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America appointed apprentice April armory Army Atkinson August Boston Gazette Boston Light Boston Massacre Bostonian Society Bradish Brevet Britain Cadets called camp Capt Charles Charlestown Church citizens City Guard Colonel Colonies command Committee Company Congress corps Court drill duty elected England Guards escort Faneuil Hall February Feltmakers fire Forty-fourth Fourth Battalion friends George GEORGE RICHARDS MINOT George Sullivan Governor Gun House Hall Hancock honor Houfe Indenture Independence interest Island James January John John Orchard Joseph Ward June Lafayette land large number later Lieutenant Light Infantry Major March Massachusetts meeting military militia occasion October officers Old Guard Old State House organization pany parade passed patriot performed present prison Proceffion rank received records regiment residence Robert Orchard Roxbury Samuel Adams Sept September servant served Society's collection soldier Swett tavern Thomas tion Town of Boston troops Tyler Washington street William
Page 128 - ... clergy, which was allowed them, and thereupon they were each of them burnt in the hand in open court, and discharged.
Page 65 - One might pass in review the great figures of our revolutionary epoch, one by one, and show that then, seven years before the declaration of independence, there was not a man, except Samuel Adams, who looked forward to it and worked for it. The world generally had not conceived of the attainment of independence as a present possibility. Those who came to think it possible, like Franklin, Dickinson of Pennsylvania, and James Otis, shrunk from the idea as involving calamity, and only tried to secure...
Page 145 - A laurel wreath th" immortal Warren bears ; An arch triumphal Mercer's hand prepares ; Young Lawrence 'erst th' avenging bolt of war With port majestic guides the glittering car ; " Montgomery's God-like form directs the way, And Greene unfolds the gates of endless day, While angels trumpet-tongn'd proclaim through air, Due honors for the first of men, prepare.
Page 71 - ... compliance with all my orders, and I cannot help adding, on this occasion, for the zeal you have discovered, at all times and under all circumstances, to promote the good of the service in general, and the great objects of our cause.
Page 63 - The true plan of government, which reason and the experience of nations points out for the British empire, is, to let the several Parliaments in Britain and America be (as they naturally are) free and independent of each other, as the Parliaments are in Holland. And as the King is the centre of union, and one-third of the whole legislature, the various parts of the great body politic will be united in him ; he will be the spring and soul of the union, to guide and regulate the grand political machine.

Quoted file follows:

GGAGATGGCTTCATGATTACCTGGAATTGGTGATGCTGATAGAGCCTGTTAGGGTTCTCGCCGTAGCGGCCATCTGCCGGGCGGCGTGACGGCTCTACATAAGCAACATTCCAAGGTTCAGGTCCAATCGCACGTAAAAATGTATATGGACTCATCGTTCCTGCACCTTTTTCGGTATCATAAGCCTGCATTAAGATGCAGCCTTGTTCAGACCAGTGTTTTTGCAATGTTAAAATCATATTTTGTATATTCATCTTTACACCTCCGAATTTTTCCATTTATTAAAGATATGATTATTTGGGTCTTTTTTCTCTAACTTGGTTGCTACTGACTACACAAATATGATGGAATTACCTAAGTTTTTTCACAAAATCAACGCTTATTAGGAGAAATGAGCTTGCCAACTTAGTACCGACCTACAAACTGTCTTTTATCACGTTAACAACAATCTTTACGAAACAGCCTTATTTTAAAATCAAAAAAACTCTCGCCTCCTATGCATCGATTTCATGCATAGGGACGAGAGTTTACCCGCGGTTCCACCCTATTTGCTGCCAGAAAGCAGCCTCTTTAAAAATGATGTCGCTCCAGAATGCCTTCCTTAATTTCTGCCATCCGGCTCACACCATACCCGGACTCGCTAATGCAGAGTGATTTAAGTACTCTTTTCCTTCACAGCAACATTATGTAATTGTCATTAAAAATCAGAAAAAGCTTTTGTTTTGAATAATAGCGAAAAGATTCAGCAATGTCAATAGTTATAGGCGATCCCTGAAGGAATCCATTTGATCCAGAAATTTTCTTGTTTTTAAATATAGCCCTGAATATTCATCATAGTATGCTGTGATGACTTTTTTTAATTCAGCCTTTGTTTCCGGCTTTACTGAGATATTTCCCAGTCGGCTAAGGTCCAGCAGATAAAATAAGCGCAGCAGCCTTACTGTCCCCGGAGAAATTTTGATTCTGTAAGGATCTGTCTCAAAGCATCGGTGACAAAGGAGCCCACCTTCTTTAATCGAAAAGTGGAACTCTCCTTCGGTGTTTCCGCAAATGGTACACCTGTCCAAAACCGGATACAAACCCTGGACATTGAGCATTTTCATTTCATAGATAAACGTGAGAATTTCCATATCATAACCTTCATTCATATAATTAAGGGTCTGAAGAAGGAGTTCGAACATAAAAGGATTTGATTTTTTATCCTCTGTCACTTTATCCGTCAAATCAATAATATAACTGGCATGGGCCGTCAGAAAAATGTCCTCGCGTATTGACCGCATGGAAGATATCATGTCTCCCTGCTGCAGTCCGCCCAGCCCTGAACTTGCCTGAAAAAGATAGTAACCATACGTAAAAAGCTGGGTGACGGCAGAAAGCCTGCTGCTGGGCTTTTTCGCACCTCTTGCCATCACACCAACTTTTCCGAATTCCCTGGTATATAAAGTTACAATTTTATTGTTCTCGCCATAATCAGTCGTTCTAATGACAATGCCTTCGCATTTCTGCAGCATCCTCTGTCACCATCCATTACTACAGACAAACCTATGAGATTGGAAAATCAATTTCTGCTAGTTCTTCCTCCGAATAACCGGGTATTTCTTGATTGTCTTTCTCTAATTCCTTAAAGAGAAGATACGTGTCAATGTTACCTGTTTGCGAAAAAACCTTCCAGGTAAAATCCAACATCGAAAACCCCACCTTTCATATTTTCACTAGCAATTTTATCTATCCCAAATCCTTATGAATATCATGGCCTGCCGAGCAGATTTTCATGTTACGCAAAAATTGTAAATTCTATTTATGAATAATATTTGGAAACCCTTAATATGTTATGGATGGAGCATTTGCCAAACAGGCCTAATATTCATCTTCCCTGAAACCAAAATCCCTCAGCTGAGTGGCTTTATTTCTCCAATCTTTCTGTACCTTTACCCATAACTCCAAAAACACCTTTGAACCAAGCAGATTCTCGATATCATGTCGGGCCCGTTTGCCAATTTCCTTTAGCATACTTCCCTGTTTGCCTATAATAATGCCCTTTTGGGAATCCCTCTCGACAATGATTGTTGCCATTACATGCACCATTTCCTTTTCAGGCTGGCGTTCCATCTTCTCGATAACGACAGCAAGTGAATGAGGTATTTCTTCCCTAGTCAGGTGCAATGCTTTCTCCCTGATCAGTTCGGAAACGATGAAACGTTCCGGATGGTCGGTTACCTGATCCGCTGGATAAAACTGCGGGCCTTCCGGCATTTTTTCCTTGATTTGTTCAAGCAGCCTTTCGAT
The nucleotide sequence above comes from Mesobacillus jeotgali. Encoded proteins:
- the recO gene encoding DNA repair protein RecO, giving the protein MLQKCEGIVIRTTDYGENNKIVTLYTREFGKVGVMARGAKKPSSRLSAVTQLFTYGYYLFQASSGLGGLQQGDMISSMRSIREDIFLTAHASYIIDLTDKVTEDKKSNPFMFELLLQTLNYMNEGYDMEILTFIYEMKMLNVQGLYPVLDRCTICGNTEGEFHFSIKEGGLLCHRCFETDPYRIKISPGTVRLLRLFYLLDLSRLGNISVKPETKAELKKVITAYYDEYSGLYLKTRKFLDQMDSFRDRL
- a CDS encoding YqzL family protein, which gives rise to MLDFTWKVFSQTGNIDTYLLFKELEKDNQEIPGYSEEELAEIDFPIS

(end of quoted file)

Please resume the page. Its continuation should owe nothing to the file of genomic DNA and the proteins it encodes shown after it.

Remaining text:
Page 129 - The aggravated circumstances of their death, the distress and sorrow visible in every countenance, together with the peculiar solemnity with which the whole funeral was conducted, surpass description...
Page 62 - I beg leave to offer a proposal to my countrymen, viz. that a CONGRESS OF AMERICAN STATES be assembled as soon as possible; draw up a Bill of Rights, and publish it to the world; choose an ambassador to reside at the British Court to act for the united Colonies...
Page 129 - Attucks, who were Strangers, borne from Faneuil-Hall, attended by a numerous Train of Perfons of all Ranks ; and the other two, viz. Mr. Samuel Gray, from the Houfe of Mr. Benjamin Gray, (his Brother) on the North-fide the Exchange, and Mr.
Page 72 - I am to acknowledge your letter of the 29th of Feb. last. The favorable sentiments of a good man, and one who has executed diligently and faithfully the duties of his station, cannot fail being agreeable. I thank you for your good wishes ; and mine, be assured, towards you, are not less sincere for your happiness and prosperity, in whatever walk of life you may go into.